Comparative Assessment of Factory and Field Calibrations for Soil Moisture Sensors in Three Irrigated Colorado Soils
Measurement of soil moisture is an important component of irrigation water management to better inform the timing and depth of irrigation applications, reduce the likelihood of excessively or insufficiently irrigating and optimizing agricultural water use in accordance with conservation goals. Accurate determination of soil water quantity is among the most important data for implementing deficit or limited irrigation, in which irrigation applications are optimized to maximize crop quality and yields with declining water supplies.
Field studies are conducted in three Colorado locations where agricultural water use faces imminent trends in curtailment and drought. This field study is designed to generate new peer-reviewed information on soil moisture sensors whose performance, has not been summarized or conveyed in available literature. The research will be performed in the Arkansas, Colorado and South Platte River Basins of Colorado. These are semi-arid climate zones with low annual precipitation rates. The research will be performed within irrigated corn fields during the 2021 growing season. Installation of the following sensors – Sentek® TriSCAN probes (, Acclima® TDR 315 probes, Campbell Scientific SoilVUE® probes, Campbell Scientific CS655 probes, Meter Group TEROS 12 sensors and Irrometer Watermark granular matrix tensiometers – will be installed at three (3) depths (8, 12 and 20 in) at each research locations within close proximity (1-2 m2) of each other. Neutron probe access tubes will be installed nearby as well. Textural classification, available water holding capacity, field capacity, wilting point, organic matter content and bulk density will be determined by laboratory methods.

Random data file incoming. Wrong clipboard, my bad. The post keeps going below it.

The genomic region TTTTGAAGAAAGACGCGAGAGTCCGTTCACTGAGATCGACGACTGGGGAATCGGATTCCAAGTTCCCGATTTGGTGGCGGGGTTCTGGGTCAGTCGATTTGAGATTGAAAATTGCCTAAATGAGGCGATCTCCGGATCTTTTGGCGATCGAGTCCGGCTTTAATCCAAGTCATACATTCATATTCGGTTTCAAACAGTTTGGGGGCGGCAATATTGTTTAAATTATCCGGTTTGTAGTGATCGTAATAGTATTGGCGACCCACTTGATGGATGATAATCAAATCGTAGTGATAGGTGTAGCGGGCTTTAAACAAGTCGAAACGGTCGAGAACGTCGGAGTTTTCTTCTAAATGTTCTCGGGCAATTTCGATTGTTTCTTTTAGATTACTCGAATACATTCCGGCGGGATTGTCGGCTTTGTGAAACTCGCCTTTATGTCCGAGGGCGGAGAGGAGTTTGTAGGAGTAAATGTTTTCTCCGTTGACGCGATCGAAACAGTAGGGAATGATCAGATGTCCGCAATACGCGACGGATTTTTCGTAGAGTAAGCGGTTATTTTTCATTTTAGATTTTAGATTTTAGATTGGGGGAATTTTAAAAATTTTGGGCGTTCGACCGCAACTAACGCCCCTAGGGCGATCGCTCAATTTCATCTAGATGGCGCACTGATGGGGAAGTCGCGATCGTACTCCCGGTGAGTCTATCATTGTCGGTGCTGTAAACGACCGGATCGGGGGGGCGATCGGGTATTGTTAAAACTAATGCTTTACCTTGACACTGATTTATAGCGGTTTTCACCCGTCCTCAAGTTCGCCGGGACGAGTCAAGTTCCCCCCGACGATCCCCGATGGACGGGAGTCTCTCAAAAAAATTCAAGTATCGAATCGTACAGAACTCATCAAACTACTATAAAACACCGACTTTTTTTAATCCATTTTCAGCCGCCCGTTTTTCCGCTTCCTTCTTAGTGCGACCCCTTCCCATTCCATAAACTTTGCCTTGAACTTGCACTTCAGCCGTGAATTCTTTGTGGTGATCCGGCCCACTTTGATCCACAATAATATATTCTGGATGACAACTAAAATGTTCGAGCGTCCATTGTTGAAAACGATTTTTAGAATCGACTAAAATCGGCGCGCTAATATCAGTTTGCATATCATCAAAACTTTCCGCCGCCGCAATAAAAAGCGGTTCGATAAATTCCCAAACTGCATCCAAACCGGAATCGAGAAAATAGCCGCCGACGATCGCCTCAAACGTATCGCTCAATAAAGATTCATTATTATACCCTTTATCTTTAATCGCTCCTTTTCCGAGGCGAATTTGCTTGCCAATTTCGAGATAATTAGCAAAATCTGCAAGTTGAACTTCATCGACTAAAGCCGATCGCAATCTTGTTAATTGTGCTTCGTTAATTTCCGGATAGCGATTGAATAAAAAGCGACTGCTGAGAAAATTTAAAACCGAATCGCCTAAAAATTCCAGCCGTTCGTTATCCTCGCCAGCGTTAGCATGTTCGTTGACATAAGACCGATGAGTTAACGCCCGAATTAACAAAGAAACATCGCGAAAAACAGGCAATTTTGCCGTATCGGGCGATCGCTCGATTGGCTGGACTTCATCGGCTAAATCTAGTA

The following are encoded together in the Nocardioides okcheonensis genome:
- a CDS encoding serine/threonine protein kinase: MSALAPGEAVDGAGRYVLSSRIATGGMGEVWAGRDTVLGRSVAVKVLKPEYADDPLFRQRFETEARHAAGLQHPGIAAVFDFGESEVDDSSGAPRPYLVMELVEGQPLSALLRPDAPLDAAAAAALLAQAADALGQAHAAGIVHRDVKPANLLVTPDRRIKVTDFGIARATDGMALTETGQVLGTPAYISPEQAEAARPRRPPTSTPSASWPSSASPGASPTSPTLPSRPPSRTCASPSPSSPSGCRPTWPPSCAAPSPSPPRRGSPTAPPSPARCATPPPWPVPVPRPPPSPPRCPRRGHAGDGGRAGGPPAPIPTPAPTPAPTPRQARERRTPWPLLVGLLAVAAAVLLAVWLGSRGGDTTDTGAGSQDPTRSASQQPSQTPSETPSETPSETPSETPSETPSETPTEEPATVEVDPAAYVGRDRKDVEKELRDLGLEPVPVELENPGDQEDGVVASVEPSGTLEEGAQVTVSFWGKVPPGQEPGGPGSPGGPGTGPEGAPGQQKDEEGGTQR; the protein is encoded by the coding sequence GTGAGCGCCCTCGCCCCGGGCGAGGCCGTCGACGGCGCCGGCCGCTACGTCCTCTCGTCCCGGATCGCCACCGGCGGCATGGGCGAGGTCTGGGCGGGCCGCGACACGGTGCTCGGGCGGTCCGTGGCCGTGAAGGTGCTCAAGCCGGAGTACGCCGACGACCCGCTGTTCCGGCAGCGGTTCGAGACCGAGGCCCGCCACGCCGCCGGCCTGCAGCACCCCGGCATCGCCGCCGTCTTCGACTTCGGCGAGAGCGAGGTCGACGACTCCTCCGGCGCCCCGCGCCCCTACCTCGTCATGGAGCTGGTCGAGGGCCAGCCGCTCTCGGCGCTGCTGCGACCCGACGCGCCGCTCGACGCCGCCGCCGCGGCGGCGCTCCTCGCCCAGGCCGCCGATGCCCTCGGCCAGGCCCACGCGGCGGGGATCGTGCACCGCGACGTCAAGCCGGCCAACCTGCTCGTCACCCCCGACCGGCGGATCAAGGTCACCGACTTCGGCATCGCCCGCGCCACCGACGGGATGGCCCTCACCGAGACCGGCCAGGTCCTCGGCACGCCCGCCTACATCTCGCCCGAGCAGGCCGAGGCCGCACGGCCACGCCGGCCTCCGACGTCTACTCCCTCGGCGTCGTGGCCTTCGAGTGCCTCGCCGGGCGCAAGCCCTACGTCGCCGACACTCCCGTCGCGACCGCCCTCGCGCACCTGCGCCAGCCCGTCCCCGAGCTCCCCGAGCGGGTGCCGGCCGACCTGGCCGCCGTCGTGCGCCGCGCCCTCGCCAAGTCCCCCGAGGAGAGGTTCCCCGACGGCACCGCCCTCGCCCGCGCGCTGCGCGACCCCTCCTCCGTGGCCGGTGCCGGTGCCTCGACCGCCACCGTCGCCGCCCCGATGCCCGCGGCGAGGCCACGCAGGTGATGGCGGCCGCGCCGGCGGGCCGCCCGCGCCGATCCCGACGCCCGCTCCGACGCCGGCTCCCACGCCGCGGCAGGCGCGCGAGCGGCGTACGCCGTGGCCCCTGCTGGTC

- Perry E. Cabot, Extension Professor, Colorado Water Center, CSU Extension, CSU AES
- Joel Schneekloth, Master Instructor, Colorado Water Center, CSU Extension
This project is supported by Colorado Water Center and equipment has been purchased. In discussion with Colorado Mesa University Prof. Joel Sholtes to support a student project.